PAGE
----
When I began a master’s program in 2008, the lab task I hated more than anything was running agarose gels for DNA. Something so simple, ubiquitous, and necessary gobbled up more hours in the lab than I care to remember. Even though we added the DNA stain directly to the molten agarose and didn’t have to spend time staining gels, gel electrophoresis still ate up entire days in the lab.
I figured that there had to be a faster way to do this.
A way to resolve small bands quickly
While waiting for one of my many gel runs to finish, I spent some quality time with Google to find a solution to my problem. I was introduced to Bitesize Bio for the first time when I came across this article, “Faster, Cooler DNA gels”. By using sodium borate (SB) electrophoresis buffer, you can crank up the voltage on the gel box without worrying about distorted DNA bands or even that the gel will melt. The payoffs are good resolution of small DNA fragments (~ 100 bp – 3 kb) and time saved with a shorter gel run. For example, a gel run in SB takes 25 minutes minutes vs. 45 minutes with TBE.
If you want to really get fancy, you can use 1 mM lithium borate (LB) to resolve fragments even smaller than 100 bp.
Being able to run my gels faster with a borate-based electrophoresis buffer was a revelation and allowed me to get much more done in the same amount of time. Why didn’t everyone know about this??
A snag – it doesn’t work with larger DNA fragments
Most of the time, when I wanted to run a gel to look for a band in the neighborhood of 300 bp – 2 kb, SB worked great. However, if I needed to gel-purify a vector, things got dicey. All of the bands of interest – cut vector, uncut vector, ladder, anything bigger than 4.5 kb – were fuzzy, diffuse, and just about useless. Even when I turned the voltage down to the speed of a moderately ambitious snail.
One big drawback that SB and LB buffers share with their cousin, TBE, is poor resolution of large DNA fragments. I learned this the hard way. Several times, in fact.
Lithium acetate (LA) buffer is the voltage-cranking equivalent to TAE, allowing quick resolution of large DNA fragments. This became my solution for gel-purification of vectors, but the downside here is poor resolution of small DNA fragments.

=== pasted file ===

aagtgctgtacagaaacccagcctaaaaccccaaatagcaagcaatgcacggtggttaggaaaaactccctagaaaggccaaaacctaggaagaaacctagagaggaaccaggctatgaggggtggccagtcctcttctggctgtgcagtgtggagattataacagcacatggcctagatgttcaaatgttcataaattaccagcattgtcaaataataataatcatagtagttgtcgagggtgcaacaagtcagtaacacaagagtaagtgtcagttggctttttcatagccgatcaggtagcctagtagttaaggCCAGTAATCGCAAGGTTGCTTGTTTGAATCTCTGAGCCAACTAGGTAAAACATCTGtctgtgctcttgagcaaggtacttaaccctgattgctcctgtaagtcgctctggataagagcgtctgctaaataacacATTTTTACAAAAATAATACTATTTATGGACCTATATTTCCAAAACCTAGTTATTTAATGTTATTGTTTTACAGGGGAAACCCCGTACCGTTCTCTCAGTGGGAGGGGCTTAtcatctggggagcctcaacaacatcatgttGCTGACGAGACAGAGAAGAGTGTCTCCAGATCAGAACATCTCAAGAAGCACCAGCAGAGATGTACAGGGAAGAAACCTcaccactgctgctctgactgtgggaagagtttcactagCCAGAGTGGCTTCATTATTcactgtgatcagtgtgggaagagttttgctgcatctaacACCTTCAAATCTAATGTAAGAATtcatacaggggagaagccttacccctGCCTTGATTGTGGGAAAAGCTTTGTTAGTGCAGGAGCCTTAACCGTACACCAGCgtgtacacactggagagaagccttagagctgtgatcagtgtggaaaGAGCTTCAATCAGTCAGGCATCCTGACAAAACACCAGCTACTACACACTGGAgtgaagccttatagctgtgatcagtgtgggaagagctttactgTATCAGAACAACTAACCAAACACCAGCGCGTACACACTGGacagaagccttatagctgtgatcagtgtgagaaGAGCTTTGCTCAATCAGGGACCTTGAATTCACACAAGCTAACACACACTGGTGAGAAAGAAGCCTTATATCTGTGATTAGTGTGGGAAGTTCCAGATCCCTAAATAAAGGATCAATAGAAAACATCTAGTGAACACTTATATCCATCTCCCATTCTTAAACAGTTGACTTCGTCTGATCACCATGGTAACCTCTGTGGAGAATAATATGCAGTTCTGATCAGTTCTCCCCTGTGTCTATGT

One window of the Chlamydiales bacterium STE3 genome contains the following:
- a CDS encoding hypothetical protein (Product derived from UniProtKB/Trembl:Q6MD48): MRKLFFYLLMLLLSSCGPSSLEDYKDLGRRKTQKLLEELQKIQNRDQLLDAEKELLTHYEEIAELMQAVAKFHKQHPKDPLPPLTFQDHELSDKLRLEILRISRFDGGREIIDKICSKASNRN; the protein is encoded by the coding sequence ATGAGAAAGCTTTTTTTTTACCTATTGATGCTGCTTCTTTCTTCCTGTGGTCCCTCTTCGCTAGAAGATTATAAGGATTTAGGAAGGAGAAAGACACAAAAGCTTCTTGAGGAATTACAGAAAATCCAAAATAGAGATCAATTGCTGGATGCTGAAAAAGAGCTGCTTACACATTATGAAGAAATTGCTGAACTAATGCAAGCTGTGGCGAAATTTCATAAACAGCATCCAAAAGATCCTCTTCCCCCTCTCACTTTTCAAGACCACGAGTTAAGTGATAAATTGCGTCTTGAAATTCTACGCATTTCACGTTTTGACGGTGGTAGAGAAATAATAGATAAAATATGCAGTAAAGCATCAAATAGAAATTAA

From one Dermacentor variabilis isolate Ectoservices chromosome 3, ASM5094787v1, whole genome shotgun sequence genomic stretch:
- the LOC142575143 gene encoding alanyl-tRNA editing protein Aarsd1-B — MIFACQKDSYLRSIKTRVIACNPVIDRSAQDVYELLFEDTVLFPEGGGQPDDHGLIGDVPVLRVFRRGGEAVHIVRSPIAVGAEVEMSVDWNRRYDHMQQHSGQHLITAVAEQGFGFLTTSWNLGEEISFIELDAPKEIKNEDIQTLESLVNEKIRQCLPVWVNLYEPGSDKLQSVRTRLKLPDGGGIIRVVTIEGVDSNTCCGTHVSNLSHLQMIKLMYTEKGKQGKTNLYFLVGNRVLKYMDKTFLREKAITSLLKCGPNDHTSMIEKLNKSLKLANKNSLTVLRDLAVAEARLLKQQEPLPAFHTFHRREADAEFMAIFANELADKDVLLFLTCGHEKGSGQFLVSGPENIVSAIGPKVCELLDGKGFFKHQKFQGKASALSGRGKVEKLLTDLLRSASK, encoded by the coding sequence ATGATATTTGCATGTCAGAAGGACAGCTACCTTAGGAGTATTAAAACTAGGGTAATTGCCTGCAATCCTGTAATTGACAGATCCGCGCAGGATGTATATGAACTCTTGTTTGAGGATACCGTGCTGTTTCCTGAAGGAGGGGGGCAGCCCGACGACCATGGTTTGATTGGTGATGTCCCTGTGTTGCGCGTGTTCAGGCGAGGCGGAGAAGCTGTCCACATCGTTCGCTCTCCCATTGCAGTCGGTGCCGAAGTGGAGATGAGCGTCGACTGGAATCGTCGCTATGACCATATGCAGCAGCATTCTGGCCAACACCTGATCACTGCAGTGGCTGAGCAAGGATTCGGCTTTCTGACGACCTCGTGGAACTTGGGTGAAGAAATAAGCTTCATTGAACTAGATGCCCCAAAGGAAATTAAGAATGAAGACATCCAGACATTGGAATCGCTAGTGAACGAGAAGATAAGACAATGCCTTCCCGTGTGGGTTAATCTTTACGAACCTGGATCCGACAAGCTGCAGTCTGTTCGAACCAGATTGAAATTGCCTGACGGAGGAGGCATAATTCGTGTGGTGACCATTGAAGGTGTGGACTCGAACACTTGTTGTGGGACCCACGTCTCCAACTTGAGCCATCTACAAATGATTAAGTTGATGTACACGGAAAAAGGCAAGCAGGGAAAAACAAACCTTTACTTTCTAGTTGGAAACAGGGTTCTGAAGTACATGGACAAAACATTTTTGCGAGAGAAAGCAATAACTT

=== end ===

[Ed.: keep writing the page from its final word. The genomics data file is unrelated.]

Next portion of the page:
You can have it both ways!
So I went back to Google. I may even have used Google Scholar this time – that’s how serious I was about finding a single buffer that could handle the range of DNA sizes I worked with. In my case, I needed more resolution on the high end than the low end. Eventually I found this paper, which describes what amounts to a combination of LB and LA buffers.
Duh! Why hadn’t I thought of that?!
It took me several reads before I teased out the composition of lithium acetate-borate (LAB) buffer. In addition, this website lays out the recipe very nicely.
25X LAB buffer
- lithium acetate 16.5 g (250 mM)
- boric acid 15.46 g (250 mM)
- ddH2O to 1 L
- Make sure the pH is between 6.5 – 7.0
How to run a LAB gel
As with other agarose gels, you should make the gel with the same running buffer you plan to use during electrophoresis, which is 1X LAB. I typically run my gels at about 30 V/cm for 20 – 30 minutes. As you can see in this picture of a 1% gel made in LAB + GelRed, even the high molecular weight bands are pretty well resolved. Unfortunately, my DNA didn’t show up, but the DNA markers are gorgeous!
Last minute tips:
- You can cast agarose gels in advance to save on prep time. Just store at 4°C in some running buffer until you need them.
- For sharper bands, try using Ficoll instead of glycerol in your loading buffer. Your sample stays in the bottom of the well better and doesn’t start to diffuse before you have finished loading your gel.
If you like the idea of fast gel runs and awesome looking DNA bands regardless of molecular weight, you might want to give LAB buffer a try.
1. Singhal, H. et al. (2010) Improved DNA electrophoresis in conditions favoring polyborates and Lewis acid complexation. PLoS ONE 5:e11318.
2. Brody, J. R. et al. (2004) Ultra-fast high-resolution agarose electrophoresis of DNA and RNA using low-molarity conductive media. Biotechniques 37:598-602.